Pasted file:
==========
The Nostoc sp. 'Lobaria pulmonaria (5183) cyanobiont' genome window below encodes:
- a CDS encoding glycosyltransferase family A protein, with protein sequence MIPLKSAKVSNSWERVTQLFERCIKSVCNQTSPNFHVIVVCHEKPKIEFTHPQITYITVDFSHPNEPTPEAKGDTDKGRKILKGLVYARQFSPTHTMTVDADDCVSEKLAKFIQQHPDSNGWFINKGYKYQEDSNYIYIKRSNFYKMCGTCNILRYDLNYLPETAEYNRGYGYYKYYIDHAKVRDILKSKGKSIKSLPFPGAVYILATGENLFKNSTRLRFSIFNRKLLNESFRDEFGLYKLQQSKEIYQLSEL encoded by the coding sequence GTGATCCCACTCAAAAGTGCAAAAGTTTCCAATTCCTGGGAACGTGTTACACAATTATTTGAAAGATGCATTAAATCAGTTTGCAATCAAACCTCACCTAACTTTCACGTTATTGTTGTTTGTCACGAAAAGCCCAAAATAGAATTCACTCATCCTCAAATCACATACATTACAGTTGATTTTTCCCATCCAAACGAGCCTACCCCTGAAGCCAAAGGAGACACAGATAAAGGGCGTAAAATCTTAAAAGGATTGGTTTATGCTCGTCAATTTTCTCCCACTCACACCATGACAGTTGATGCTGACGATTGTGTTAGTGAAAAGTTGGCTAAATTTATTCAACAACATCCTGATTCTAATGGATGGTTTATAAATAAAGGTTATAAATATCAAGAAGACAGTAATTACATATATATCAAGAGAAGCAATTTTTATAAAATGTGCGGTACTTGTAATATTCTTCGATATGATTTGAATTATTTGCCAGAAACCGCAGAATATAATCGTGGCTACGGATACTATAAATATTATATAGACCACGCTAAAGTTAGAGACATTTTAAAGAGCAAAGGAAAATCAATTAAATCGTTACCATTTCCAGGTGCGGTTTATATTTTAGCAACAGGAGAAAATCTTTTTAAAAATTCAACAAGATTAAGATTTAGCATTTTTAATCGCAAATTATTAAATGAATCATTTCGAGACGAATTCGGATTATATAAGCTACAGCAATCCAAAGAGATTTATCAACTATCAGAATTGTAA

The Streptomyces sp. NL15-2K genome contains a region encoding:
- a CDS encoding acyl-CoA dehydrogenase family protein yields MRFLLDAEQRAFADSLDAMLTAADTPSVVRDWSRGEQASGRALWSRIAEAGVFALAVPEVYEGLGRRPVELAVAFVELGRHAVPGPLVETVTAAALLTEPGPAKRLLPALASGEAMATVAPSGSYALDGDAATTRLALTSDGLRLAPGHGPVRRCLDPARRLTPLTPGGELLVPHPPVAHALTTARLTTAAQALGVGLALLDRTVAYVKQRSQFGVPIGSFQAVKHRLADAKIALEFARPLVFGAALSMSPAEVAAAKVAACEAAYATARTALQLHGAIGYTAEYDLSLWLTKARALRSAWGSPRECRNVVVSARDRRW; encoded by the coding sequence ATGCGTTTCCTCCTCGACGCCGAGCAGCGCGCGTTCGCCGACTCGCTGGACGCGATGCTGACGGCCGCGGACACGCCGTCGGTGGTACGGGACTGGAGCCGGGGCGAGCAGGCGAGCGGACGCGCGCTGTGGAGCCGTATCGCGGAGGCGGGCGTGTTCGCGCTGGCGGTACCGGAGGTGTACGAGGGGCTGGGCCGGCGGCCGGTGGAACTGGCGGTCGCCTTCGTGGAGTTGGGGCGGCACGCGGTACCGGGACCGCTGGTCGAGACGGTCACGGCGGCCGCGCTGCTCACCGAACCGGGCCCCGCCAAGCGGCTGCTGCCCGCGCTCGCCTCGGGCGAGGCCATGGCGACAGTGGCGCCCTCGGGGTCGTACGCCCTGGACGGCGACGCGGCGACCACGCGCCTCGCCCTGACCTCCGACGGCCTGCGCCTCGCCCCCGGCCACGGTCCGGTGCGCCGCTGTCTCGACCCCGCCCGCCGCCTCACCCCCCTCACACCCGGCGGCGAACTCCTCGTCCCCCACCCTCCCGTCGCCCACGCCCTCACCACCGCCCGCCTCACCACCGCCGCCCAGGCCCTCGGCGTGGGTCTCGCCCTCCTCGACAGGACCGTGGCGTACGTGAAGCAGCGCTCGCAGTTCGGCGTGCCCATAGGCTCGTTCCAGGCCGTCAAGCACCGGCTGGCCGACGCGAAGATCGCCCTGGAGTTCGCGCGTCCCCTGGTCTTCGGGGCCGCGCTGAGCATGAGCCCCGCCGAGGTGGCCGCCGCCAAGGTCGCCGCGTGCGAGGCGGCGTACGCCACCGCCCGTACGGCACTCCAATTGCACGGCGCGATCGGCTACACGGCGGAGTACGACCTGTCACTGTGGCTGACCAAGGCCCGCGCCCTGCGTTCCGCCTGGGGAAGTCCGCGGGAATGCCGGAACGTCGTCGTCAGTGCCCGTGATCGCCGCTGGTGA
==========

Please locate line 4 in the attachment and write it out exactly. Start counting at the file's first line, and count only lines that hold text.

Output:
- a CDS encoding acyl-CoA dehydrogenase family protein yields MRFLLDAEQRAFADSLDAMLTAADTPSVVRDWSRGEQASGRALWSRIAEAGVFALAVPEVYEGLGRRPVELAVAFVELGRHAVPGPLVETVTAAALLTEPGPAKRLLPALASGEAMATVAPSGSYALDGDAATTRLALTSDGLRLAPGHGPVRRCLDPARRLTPLTPGGELLVPHPPVAHALTTARLTTAAQALGVGLALLDRTVAYVKQRSQFGVPIGSFQAVKHRLADAKIALEFARPLVFGAALSMSPAEVAAAKVAACEAAYATARTALQLHGAIGYTAEYDLSLWLTKARALRSAWGSPRECRNVVVSARDRRW; encoded by the coding sequence ATGCGTTTCCTCCTCGACGCCGAGCAGCGCGCGTTCGCCGACTCGCTGGACGCGATGCTGACGGCCGCGGACACGCCGTCGGTGGTACGGGACTGGAGCCGGGGCGAGCAGGCGAGCGGACGCGCGCTGTGGAGCCGTATCGCGGAGGCGGGCGTGTTCGCGCTGGCGGTACCGGAGGTGTACGAGGGGCTGGGCCGGCGGCCGGTGGAACTGGCGGTCGCCTTCGTGGAGTTGGGGCGGCACGCGGTACCGGGACCGCTGGTCGAGACGGTCACGGCGGCCGCGCTGCTCACCGAACCGGGCCCCGCCAAGCGGCTGCTGCCCGCGCTCGCCTCGGGCGAGGCCATGGCGACAGTGGCGCCCTCGGGGTCGTACGCCCTGGACGGCGACGCGGCGACCACGCGCCTCGCCCTGACCTCCGACGGCCTGCGCCTCGCCCCCGGCCACGGTCCGGTGCGCCGCTGTCTCGACCCCGCCCGCCGCCTCACCCCCCTCACACCCGGCGGCGAACTCCTCGTCCCCCACCCTCCCGTCGCCCACGCCCTCACCACCGCCCGCCTCACCACCGCCGCCCAGGCCCTCGGCGTGGGTCTCGCCCTCCTCGACAGGACCGTGGCGTACGTGAAGCAGCGCTCGCAGTTCGGCGTGCCCATAGGCTCGTTCCAGGCCGTCAAGCACCGGCTGGCCGACGCGAAGATCGCCCTGGAGTTCGCGCGTCCCCTGGTCTTCGGGGCCGCGCTGAGCATGAGCCCCGCCGAGGTGGCCGCCGCCAAGGTCGCCGCGTGCGAGGCGGCGTACGCCACCGCCCGTACGGCACTCCAATTGCACGGCGCGATCGGCTACACGGCGGAGTACGACCTGTCACTGTGGCTGACCAAGGCCCGCGCCCTGCGTTCCGCCTGGGGAAGTCCGCGGGAATGCCGGAACGTCGTCGTCAGTGCCCGTGATCGCCGCTGGTGA